executed, and that those who remained most scrupulous obedience to them. had with difficulty obtained the pro- The Archbishop answered, that he mise of their lives on condition of should ever continue to inculcate on paying a large sum of money. Al his children the sentiments which he though the raising of this sum com- had invariably taught them. This depelled the relations of the imprisoned claration did not satisfy the Governor; to make an extraordinary effort, they he gave the Archbishop to understand presented it immediately; but they that he must offer some guarantee for found that the promise of the perfidi- his own political conduct: with strong ous governor had been given merely feeling the venerable man replied, that to extort their money, for as soon as the esteem in which he had always he bad received it, he gave orders for been held by the people, and even by the massacre of his unhappy prisoners. the Porte, who had entrusted to him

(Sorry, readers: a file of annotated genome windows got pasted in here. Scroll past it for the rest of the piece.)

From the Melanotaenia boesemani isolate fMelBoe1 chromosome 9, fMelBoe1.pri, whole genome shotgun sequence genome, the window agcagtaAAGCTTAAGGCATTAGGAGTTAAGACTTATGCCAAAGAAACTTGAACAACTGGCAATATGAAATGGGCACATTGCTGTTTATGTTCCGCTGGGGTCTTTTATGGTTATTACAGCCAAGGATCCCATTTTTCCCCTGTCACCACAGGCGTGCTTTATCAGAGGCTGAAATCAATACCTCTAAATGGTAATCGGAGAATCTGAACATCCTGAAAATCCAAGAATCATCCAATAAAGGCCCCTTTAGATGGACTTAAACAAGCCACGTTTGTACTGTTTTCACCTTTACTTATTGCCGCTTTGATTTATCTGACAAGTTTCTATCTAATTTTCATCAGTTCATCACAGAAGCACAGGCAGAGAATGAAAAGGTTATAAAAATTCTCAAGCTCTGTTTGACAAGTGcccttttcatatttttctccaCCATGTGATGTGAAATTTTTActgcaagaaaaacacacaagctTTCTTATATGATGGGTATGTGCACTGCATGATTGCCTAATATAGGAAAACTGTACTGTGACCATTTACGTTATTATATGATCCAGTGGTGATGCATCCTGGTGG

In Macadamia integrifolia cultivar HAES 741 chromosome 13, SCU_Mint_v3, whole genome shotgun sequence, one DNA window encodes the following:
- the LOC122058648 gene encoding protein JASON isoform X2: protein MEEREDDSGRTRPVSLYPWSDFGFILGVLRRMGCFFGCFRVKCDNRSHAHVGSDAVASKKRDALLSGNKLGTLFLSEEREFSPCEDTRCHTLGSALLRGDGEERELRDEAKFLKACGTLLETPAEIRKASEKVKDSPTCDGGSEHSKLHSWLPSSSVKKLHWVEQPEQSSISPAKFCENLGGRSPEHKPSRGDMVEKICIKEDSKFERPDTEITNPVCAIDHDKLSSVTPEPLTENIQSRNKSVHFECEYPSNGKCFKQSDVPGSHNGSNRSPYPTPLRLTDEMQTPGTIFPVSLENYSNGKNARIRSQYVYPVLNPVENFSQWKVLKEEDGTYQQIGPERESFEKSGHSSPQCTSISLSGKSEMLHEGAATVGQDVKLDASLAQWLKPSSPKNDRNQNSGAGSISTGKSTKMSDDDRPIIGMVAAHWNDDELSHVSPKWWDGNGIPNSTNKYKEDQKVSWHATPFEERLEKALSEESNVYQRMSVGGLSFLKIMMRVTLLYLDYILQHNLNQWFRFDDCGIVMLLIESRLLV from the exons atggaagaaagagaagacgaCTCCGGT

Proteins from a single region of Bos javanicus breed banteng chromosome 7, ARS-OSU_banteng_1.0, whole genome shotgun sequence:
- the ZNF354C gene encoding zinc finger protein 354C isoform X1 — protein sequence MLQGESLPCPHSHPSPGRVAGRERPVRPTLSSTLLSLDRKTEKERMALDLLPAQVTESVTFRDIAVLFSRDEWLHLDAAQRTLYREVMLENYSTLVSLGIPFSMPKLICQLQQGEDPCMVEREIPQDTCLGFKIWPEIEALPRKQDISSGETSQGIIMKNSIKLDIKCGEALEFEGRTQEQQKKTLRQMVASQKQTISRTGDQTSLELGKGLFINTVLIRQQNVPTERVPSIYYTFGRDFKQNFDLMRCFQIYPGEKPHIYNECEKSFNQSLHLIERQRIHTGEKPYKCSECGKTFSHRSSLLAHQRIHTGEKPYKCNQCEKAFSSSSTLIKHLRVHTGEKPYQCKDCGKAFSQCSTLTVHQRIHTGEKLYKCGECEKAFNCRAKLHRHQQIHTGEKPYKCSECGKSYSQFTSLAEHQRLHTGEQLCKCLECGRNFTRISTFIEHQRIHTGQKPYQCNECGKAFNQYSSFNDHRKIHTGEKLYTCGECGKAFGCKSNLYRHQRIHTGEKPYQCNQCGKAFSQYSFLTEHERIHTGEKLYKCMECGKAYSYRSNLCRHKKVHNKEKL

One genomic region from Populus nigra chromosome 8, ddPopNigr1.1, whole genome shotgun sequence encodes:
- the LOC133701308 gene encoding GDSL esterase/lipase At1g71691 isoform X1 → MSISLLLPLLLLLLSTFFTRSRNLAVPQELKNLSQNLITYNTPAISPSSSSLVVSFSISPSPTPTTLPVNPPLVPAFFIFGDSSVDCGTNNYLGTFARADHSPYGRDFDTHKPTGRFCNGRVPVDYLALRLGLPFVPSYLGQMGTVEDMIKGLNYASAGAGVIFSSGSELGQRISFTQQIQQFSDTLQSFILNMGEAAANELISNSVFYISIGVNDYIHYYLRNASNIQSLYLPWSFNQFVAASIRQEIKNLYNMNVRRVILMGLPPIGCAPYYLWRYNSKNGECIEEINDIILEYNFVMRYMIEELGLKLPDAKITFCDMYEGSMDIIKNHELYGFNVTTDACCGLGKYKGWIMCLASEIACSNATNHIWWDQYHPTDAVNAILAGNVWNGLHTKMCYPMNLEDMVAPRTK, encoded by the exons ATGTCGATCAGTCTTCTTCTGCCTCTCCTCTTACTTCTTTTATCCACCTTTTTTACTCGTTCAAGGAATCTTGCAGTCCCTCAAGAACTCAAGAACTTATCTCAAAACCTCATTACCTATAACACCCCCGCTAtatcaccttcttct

The Archbishop beheld with indig- the superintendence of the whole nation this union of fraud and cruelty, island, as well as the incontestable but far from obtaining satisfaction, he proofs which he had repeatedly given was fated to see his Archdeacon load- of attachment to the Sultan, suffied with irons, and a horrid persecu- ciently attested his loyalty and firmtion commenced against his nephew, ness; nevertheless, to prevent any Cyprian Theseus. The latter, how- pretext for suspicion, he disdained not ever, by making immense sacrifices, to offer in favour of his own conduct obtained means to flee from his perse- the testimony of all the Mussulman cutors, and thus escaped the destruc- authorities of the island; these, from tion with which he was menaced. The the Mufti down to the lowest class of fury of the execrable tyrant then public functionaries, eagerly came forburst on the head of Leondius, the ward to add weight to the protestasecretary of the late Grand Vicar, his tions of the Archbishop: The Muhasfather, who was put to the torture sil professed to be satisfied, and denine days successively, to compel him clared that, on his part, he would to discover the retreat of Cyprian The- never violate his promises; but to seus; and after nine days of martyrdom reward him for undertaking to render the venerable ecclesiastic died in the an account to the government of Conmost dreadful torment. The Arch- stantinople of the good conduct of bishop, agonized at the miseries to the Christians of Cyprus, he exacted which his beloved children were con- the moderate sum of 100,000 piastres; tinually exposed, remonstrated against and this demand could not be refused the conduct of the Muhassil, who con at so critical a moment. He then sidered himself sufficiently excused by augmented with his own soldiers the protesting that, under the present number of the Archbishop's guards, circumstances, it had been impossible under the pretence of more firmly to avoid falling into some errors re- establishing the public tranquillity: specting the unfortunate sufferers ; thus this monster was preparing to and that Cyprian Theseus had been execute his villanous design. A few pursued only for the purpose of mak- days. after, he requested the Arehbiing him relinquish some arms of great shop to convoke all the clergy, who value, which he was said to have re were the principal persons of the tained when the others were delivered country, saying, that he had orders up. He now set at liberty the Arch- from the Sultan to communicate to deacon, after having extorted from them, and affairs of the highest politihim a present of 15,000 piastres. cal importance to consult thein upon. Moreover, he gave the Archbishop a All who were convened well knew the solemn promise that the Christians perfidy of the barbarian, and suspected of the island should thenceforth enjoy the horrid act of treachery which he perfect tranquillity, adding, that he meditated; but how was it possible would personally guarantee the per- for them to escape, since lie had placed formance of all that had been pro- in every port considerable bodies of inised. He, however, required of the troops, brought into Syria from St. Archbishop an assurance to the go- Jean d'Acre? Still they might hope, vernment, that the Christians should by means of further sacrifices, to allay make no insurrectionary movements the storm which was gathering over against the Turks ; and that they were them; especially as they were conready to pledge themselves to the vinced that the Turks must be satis